Johannes Gutenberg University Mainz and Institute of Molecular Biology collaborate in three-year research project funded by the Ministry of Science
Johannes Gutenberg University Mainz (JGU) has received EUR 900,000 for three years to investigate, jointly with the Institute of Molecular Biology (IMB), how gene regulation affects evolution and development.
The ambitious new research initiative GeneRED, or Gene Regulation in Evolution and Development, is jointly run by IMB and JGU's Faculty of Biology, funded by the Ministry of Education, Science, Continuing Education, and Culture of Rhineland-Palatinate.
Its overarching goal is to gain insight into how epigenetics, i.e., the regulation of genes by elements outside the classical DNA code, can influence the development of organisms, both in the short term (growth and aging) and the long term (evolutionary adaptation).
The initiative aims to significantly strengthen research into gene regulation on the campus of Johannes Gutenberg University Mainz. To achieve this, it will fund six PhD positions at JGU's Faculty of Biology over three years (2014-2016). The questions these students are studying are:
* How did division of labor evolve in social insects like ants, and which genes are involved?
* How does the NURF complex help maintain neural stem cell identity in fruit flies?
* What are the targets of the NG2 protein in glial cell development and tumors?
* How do ciliary proteins affect DNA damage response and gene regulation in Usher syndrome?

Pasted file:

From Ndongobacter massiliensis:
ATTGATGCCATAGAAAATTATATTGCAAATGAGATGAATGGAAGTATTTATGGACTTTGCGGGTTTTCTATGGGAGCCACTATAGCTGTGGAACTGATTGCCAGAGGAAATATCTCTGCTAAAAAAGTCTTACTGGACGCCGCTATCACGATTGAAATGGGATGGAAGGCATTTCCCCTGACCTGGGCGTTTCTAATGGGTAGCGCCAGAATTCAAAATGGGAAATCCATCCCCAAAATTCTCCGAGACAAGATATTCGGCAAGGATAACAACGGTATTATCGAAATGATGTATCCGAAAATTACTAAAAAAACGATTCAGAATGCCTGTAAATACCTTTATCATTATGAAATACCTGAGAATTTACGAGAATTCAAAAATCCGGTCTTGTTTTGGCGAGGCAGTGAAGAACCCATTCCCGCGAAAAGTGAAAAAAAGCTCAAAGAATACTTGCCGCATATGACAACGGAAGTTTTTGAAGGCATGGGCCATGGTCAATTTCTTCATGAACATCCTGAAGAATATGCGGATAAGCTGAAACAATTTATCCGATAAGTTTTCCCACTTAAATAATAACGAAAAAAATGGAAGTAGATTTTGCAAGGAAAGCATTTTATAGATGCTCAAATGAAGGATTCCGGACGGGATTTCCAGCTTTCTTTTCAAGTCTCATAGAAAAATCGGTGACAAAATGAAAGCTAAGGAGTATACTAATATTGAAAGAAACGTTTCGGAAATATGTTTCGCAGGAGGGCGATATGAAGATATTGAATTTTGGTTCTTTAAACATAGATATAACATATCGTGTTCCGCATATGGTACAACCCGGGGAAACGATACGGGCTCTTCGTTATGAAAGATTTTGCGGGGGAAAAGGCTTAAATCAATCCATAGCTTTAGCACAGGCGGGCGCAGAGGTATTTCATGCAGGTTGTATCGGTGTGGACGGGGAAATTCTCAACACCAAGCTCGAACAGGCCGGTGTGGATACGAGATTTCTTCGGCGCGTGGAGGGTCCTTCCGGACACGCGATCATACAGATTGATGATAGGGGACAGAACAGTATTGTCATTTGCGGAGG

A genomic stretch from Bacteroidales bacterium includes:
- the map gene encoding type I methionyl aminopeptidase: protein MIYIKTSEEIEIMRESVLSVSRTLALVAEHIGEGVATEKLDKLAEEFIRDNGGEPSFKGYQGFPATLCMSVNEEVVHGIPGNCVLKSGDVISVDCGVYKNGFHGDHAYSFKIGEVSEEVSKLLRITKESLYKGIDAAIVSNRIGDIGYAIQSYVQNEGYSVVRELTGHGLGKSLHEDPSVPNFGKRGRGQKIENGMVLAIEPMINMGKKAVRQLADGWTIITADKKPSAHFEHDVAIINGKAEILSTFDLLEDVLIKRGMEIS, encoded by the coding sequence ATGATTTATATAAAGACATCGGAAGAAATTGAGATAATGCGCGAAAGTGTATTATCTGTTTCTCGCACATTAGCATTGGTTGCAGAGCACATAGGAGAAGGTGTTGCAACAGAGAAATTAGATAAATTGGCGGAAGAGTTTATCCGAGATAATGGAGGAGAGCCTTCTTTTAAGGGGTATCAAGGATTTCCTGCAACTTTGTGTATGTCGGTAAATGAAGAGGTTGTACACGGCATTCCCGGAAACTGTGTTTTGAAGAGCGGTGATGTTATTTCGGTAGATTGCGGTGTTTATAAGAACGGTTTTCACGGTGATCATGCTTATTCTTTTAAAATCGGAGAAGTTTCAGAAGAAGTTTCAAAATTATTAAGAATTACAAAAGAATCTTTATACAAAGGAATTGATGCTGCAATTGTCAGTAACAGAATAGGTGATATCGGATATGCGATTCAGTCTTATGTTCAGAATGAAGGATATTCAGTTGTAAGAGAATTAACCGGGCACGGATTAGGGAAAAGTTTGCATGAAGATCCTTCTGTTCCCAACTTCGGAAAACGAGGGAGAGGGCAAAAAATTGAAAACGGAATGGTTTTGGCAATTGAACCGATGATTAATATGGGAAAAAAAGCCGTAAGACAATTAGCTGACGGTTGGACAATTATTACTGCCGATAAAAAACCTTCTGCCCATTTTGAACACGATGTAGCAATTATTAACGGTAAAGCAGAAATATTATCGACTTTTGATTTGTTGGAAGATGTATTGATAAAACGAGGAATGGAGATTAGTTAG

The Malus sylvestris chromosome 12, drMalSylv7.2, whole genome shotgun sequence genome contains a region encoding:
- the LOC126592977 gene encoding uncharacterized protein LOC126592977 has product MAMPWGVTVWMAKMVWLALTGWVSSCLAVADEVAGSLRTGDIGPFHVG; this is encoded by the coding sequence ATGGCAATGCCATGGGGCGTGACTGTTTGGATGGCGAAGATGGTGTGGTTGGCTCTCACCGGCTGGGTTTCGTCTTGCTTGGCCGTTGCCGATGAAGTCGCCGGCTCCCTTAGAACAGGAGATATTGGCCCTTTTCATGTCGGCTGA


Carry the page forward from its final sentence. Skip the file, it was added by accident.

* What are the roles of genetic regulatory elements in the modern human adaptation to an agriculturalist diet and predisposition to metabolic syndrome?
* Which epigenetic factors are involved in creating body size memory in fruit flies?
The participating PhD students will be fully integrated into the International PhD Program on "Dynamics of Gene Regulation, Epigenetics and DNA Damage Response," a joint program coordinated by IMB with groups from IMB, JGU, the Mainz University Medical Center, and the Max Planck Institute for Polymer Research.
The initiative will also help expand access to modern proteomics technologies for scientists at JGU and IMB. With proteomics becoming a key methodology in modern biomedical research, the support provided through this initiative will be crucial in ensuring that research in Mainz is internationally competitive.
The chairs of the GeneRED project are Hans Zischler, Dean of the Faculty of Biology at JGU, and Christof Niehrs, Founding and Executive Director of IMB. The General Manager of GeneRED is Ralf Dahm, IMB's Director of Scientific Management.
About the Institute for Molecular Biology gGmbH
The Institute of Molecular Biology gGmbH (IMB) is a center of excellence in the life sciences that was established in 2011. Research at IMB concentrates on three cutting-edge areas: epigenetics, developmental biology, and DNA repair. The institute is a prime example of a successful collaboration between public authorities and a private foundation. The Boehringer Ingelheim Foundation has dedicated EUR 100 million for a period of 10 years to cover the operating costs for research at IMB, while the state of Rhineland-Palatinate provided approximately EUR 50 million for the construction of a state-of-the-art building. For more information about IMB, please visit www.imb.de
About the Boehringer Ingelheim Foundation